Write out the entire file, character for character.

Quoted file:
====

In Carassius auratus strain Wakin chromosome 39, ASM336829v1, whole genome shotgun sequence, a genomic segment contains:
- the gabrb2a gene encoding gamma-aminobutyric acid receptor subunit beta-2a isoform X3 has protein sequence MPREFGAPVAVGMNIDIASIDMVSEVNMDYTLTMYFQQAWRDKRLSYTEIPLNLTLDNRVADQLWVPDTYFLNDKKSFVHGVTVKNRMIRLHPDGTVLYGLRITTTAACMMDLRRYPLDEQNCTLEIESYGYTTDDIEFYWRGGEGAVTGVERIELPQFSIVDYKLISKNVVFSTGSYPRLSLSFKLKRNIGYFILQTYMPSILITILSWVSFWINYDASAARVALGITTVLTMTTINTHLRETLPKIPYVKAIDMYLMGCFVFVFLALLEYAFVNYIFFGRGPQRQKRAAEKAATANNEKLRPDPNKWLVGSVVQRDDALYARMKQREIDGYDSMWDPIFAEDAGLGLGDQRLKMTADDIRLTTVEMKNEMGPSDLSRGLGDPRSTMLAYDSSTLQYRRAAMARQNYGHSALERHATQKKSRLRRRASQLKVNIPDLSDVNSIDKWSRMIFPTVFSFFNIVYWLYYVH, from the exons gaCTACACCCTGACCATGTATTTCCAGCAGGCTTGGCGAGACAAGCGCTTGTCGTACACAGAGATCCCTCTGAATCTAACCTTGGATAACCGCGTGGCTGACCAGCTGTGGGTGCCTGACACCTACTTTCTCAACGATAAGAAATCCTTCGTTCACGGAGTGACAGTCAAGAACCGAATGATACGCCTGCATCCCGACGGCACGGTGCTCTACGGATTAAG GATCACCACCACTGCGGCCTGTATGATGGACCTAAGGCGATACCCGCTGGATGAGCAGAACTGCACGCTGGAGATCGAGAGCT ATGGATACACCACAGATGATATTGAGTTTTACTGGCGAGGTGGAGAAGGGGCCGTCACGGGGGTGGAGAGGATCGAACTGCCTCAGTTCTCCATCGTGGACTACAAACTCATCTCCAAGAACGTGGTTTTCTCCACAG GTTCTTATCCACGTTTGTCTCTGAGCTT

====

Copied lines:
In Carassius auratus strain Wakin chromosome 39, ASM336829v1, whole genome shotgun sequence, a genomic segment contains:
- the gabrb2a gene encoding gamma-aminobutyric acid receptor subunit beta-2a isoform X3 has protein sequence MPREFGAPVAVGMNIDIASIDMVSEVNMDYTLTMYFQQAWRDKRLSYTEIPLNLTLDNRVADQLWVPDTYFLNDKKSFVHGVTVKNRMIRLHPDGTVLYGLRITTTAACMMDLRRYPLDEQNCTLEIESYGYTTDDIEFYWRGGEGAVTGVERIELPQFSIVDYKLISKNVVFSTGSYPRLSLSFKLKRNIGYFILQTYMPSILITILSWVSFWINYDASAARVALGITTVLTMTTINTHLRETLPKIPYVKAIDMYLMGCFVFVFLALLEYAFVNYIFFGRGPQRQKRAAEKAATANNEKLRPDPNKWLVGSVVQRDDALYARMKQREIDGYDSMWDPIFAEDAGLGLGDQRLKMTADDIRLTTVEMKNEMGPSDLSRGLGDPRSTMLAYDSSTLQYRRAAMARQNYGHSALERHATQKKSRLRRRASQLKVNIPDLSDVNSIDKWSRMIFPTVFSFFNIVYWLYYVH, from the exons gaCTACACCCTGACCATGTATTTCCAGCAGGCTTGGCGAGACAAGCGCTTGTCGTACACAGAGATCCCTCTGAATCTAACCTTGGATAACCGCGTGGCTGACCAGCTGTGGGTGCCTGACACCTACTTTCTCAACGATAAGAAATCCTTCGTTCACGGAGTGACAGTCAAGAACCGAATGATACGCCTGCATCCCGACGGCACGGTGCTCTACGGATTAAG GATCACCACCACTGCGGCCTGTATGATGGACCTAAGGCGATACCCGCTGGATGAGCAGAACTGCACGCTGGAGATCGAGAGCT ATGGATACACCACAGATGATATTGAGTTTTACTGGCGAGGTGGAGAAGGGGCCGTCACGGGGGTGGAGAGGATCGAACTGCCTCAGTTCTCCATCGTGGACTACAAACTCATCTCCAAGAACGTGGTTTTCTCCACAG GTTCTTATCCACGTTTGTCTCTGAGCTT